J.R. Johnson's Company, Virginia Light Artillery (Confederate)Edit This Page

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Contents

Brief History

Bowyer's-Johnson's Battery, recruited in Bedford County, was organized in May, 1861, as an infantry company. Assigned to the 28th Regiment, it was transferred to the artillery in August. On October 4, 1862, it disbanded and its 52 men were equally distributed to the Purcell and Fauquier Light Artillery Companies. The battery was commanded by Captains Thomas M. Bowyer and John R. Johnson.[1]

Companies in this Regiment with the Counties of Origin

Men often enlisted in a company recruited in the counties where they lived though not always. After many battles, companies might be combined because so many men were killed or wounded. However if you are unsure which company your ancestor was in, try the company recruited in his county first.

Roster


Other Sources

  • Beginning United States Civil War Research gives steps for finding information about a Civil War soldier or sailor. It covers the major records that should be used. Additional records are described in Virginia in the Civil War and United States Civil War, 1861 to 1865 (see below).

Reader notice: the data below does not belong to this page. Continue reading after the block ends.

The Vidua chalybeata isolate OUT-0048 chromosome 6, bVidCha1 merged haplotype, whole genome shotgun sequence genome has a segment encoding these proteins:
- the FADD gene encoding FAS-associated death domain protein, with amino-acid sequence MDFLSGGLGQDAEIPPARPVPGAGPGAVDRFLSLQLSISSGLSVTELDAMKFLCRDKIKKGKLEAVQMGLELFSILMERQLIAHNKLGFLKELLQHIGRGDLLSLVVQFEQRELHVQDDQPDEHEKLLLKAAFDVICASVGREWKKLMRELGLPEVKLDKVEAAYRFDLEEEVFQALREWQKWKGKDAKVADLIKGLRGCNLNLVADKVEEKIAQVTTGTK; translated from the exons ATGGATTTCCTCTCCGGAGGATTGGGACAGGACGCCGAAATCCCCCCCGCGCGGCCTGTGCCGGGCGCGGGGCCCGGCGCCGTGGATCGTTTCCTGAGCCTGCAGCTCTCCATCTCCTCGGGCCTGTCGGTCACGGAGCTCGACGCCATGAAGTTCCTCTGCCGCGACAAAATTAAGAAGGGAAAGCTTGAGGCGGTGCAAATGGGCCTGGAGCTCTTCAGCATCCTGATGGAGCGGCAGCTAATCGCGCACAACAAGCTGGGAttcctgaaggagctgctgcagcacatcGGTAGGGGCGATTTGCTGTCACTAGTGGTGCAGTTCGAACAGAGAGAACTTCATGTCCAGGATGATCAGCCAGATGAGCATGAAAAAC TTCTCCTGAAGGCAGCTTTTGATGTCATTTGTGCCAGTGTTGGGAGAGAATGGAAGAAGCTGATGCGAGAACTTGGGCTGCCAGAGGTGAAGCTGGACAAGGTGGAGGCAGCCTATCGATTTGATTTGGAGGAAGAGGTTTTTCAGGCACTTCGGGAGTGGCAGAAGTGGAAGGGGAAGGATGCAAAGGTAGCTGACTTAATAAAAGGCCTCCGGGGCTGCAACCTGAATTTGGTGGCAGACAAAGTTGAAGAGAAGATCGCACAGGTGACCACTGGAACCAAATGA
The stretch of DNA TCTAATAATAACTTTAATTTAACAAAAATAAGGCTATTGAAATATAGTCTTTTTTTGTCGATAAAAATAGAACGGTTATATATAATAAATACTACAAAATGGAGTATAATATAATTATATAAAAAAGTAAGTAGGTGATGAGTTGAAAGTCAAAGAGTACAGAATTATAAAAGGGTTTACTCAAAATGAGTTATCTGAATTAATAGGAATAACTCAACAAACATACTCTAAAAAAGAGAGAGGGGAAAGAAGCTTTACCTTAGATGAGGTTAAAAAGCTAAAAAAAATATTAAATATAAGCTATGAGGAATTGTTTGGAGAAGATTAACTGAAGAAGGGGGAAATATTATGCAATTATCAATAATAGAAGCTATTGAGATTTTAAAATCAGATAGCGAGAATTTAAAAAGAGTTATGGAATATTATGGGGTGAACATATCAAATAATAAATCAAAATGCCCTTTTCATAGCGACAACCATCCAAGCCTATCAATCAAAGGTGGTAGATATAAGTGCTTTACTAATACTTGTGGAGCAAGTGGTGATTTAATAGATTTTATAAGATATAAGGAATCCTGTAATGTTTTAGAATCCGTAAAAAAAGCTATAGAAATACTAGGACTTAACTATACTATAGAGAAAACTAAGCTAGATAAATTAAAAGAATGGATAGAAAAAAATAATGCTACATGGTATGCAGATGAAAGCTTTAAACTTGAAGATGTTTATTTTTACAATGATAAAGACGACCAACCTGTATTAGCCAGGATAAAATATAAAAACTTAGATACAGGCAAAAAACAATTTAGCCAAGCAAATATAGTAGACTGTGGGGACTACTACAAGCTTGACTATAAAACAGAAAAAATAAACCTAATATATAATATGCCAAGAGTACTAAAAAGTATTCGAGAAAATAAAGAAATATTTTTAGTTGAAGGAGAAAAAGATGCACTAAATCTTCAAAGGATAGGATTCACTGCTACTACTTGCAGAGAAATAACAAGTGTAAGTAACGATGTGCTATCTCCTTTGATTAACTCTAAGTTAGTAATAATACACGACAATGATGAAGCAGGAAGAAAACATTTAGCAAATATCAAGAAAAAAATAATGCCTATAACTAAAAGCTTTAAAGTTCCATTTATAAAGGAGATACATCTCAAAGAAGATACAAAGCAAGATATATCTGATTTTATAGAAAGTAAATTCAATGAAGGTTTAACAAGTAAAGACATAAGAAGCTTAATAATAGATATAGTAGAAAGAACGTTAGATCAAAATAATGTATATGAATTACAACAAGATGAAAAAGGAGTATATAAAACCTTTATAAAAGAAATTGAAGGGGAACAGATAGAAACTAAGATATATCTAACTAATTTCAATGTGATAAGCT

• National Park Service, The Civil War Soldiers and Sailors System, is searchable by soldier's name and state. It contains basic facts about soldiers on both sides of the Civil War, a list of regiments, descriptions of significant battles, sources of the information, and suggestions for where to find additional information.
  • Virginia in the Civil War describes many Confederate and Union sources, specifically for Virginia, and how to find them.. These include compiled service records, pension records, rosters, cemetery records, Internet databases, published books, etc.
  • United States Civil War, 1861 to 1865 describes and explains United States and Confederate States records, rather than state records, and how to find them. These include veterans’ censuses, compiled service records, pension records, rosters, cemetery records, Internet databases, published books, etc.

References

  1. National Park Service, The Civil War Soldiers and Sailors System, (accessed 6 December 2010).

 

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  • This page was last modified on 30 January 2015, at 04:30.
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